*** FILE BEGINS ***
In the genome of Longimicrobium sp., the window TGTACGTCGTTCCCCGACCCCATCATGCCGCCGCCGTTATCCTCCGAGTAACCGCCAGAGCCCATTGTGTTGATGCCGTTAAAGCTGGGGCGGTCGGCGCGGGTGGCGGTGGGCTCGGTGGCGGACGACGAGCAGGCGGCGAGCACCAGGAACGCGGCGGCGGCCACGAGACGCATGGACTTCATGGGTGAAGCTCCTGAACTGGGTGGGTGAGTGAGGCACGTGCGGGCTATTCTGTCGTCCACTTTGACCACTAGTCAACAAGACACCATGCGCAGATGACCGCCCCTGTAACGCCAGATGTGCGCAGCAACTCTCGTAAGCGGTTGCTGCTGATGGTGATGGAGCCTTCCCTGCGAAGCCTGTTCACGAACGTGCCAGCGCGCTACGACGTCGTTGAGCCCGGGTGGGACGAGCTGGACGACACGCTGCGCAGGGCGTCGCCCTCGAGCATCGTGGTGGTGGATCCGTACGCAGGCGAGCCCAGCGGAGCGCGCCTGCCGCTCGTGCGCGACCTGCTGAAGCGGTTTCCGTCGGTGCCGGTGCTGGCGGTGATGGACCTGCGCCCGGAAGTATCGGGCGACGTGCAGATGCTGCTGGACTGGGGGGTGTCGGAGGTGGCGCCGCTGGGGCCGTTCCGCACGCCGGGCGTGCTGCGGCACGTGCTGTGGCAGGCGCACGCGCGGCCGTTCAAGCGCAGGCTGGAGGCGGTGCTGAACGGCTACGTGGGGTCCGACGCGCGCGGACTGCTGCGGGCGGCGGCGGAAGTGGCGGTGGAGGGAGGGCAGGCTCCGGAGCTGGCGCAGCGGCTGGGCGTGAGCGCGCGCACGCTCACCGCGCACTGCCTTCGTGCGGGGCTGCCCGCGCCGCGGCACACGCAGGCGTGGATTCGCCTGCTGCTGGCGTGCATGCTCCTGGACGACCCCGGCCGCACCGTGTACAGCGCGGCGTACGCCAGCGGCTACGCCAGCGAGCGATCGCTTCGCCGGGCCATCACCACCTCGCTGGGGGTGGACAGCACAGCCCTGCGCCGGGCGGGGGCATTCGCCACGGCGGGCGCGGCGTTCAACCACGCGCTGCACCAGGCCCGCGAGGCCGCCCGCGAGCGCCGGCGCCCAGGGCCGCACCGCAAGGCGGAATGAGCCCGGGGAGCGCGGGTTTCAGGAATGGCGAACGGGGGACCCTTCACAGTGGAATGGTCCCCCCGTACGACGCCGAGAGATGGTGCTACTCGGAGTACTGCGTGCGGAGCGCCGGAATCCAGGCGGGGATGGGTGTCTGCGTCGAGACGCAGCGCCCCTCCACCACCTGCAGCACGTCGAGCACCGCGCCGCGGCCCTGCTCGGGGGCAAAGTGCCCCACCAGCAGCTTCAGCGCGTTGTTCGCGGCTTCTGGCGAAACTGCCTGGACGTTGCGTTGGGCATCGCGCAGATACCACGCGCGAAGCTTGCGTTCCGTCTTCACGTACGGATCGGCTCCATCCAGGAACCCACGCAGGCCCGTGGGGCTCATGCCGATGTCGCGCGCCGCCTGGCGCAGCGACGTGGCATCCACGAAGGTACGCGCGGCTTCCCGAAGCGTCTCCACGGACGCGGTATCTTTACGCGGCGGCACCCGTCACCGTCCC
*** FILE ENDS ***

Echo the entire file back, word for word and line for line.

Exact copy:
In the genome of Longimicrobium sp., the window TGTACGTCGTTCCCCGACCCCATCATGCCGCCGCCGTTATCCTCCGAGTAACCGCCAGAGCCCATTGTGTTGATGCCGTTAAAGCTGGGGCGGTCGGCGCGGGTGGCGGTGGGCTCGGTGGCGGACGACGAGCAGGCGGCGAGCACCAGGAACGCGGCGGCGGCCACGAGACGCATGGACTTCATGGGTGAAGCTCCTGAACTGGGTGGGTGAGTGAGGCACGTGCGGGCTATTCTGTCGTCCACTTTGACCACTAGTCAACAAGACACCATGCGCAGATGACCGCCCCTGTAACGCCAGATGTGCGCAGCAACTCTCGTAAGCGGTTGCTGCTGATGGTGATGGAGCCTTCCCTGCGAAGCCTGTTCACGAACGTGCCAGCGCGCTACGACGTCGTTGAGCCCGGGTGGGACGAGCTGGACGACACGCTGCGCAGGGCGTCGCCCTCGAGCATCGTGGTGGTGGATCCGTACGCAGGCGAGCCCAGCGGAGCGCGCCTGCCGCTCGTGCGCGACCTGCTGAAGCGGTTTCCGTCGGTGCCGGTGCTGGCGGTGATGGACCTGCGCCCGGAAGTATCGGGCGACGTGCAGATGCTGCTGGACTGGGGGGTGTCGGAGGTGGCGCCGCTGGGGCCGTTCCGCACGCCGGGCGTGCTGCGGCACGTGCTGTGGCAGGCGCACGCGCGGCCGTTCAAGCGCAGGCTGGAGGCGGTGCTGAACGGCTACGTGGGGTCCGACGCGCGCGGACTGCTGCGGGCGGCGGCGGAAGTGGCGGTGGAGGGAGGGCAGGCTCCGGAGCTGGCGCAGCGGCTGGGCGTGAGCGCGCGCACGCTCACCGCGCACTGCCTTCGTGCGGGGCTGCCCGCGCCGCGGCACACGCAGGCGTGGATTCGCCTGCTGCTGGCGTGCATGCTCCTGGACGACCCCGGCCGCACCGTGTACAGCGCGGCGTACGCCAGCGGCTACGCCAGCGAGCGATCGCTTCGCCGGGCCATCACCACCTCGCTGGGGGTGGACAGCACAGCCCTGCGCCGGGCGGGGGCATTCGCCACGGCGGGCGCGGCGTTCAACCACGCGCTGCACCAGGCCCGCGAGGCCGCCCGCGAGCGCCGGCGCCCAGGGCCGCACCGCAAGGCGGAATGAGCCCGGGGAGCGCGGGTTTCAGGAATGGCGAACGGGGGACCCTTCACAGTGGAATGGTCCCCCCGTACGACGCCGAGAGATGGTGCTACTCGGAGTACTGCGTGCGGAGCGCCGGAATCCAGGCGGGGATGGGTGTCTGCGTCGAGACGCAGCGCCCCTCCACCACCTGCAGCACGTCGAGCACCGCGCCGCGGCCCTGCTCGGGGGCAAAGTGCCCCACCAGCAGCTTCAGCGCGTTGTTCGCGGCTTCTGGCGAAACTGCCTGGACGTTGCGTTGGGCATCGCGCAGATACCACGCGCGAAGCTTGCGTTCCGTCTTCACGTACGGATCGGCTCCATCCAGGAACCCACGCAGGCCCGTGGGGCTCATGCCGATGTCGCGCGCCGCCTGGCGCAGCGACGTGGCATCCACGAAGGTACGCGCGGCTTCCCGAAGCGTCTCCACGGACGCGGTATCTTTACGCGGCGGCACCCGTCACCGTCCC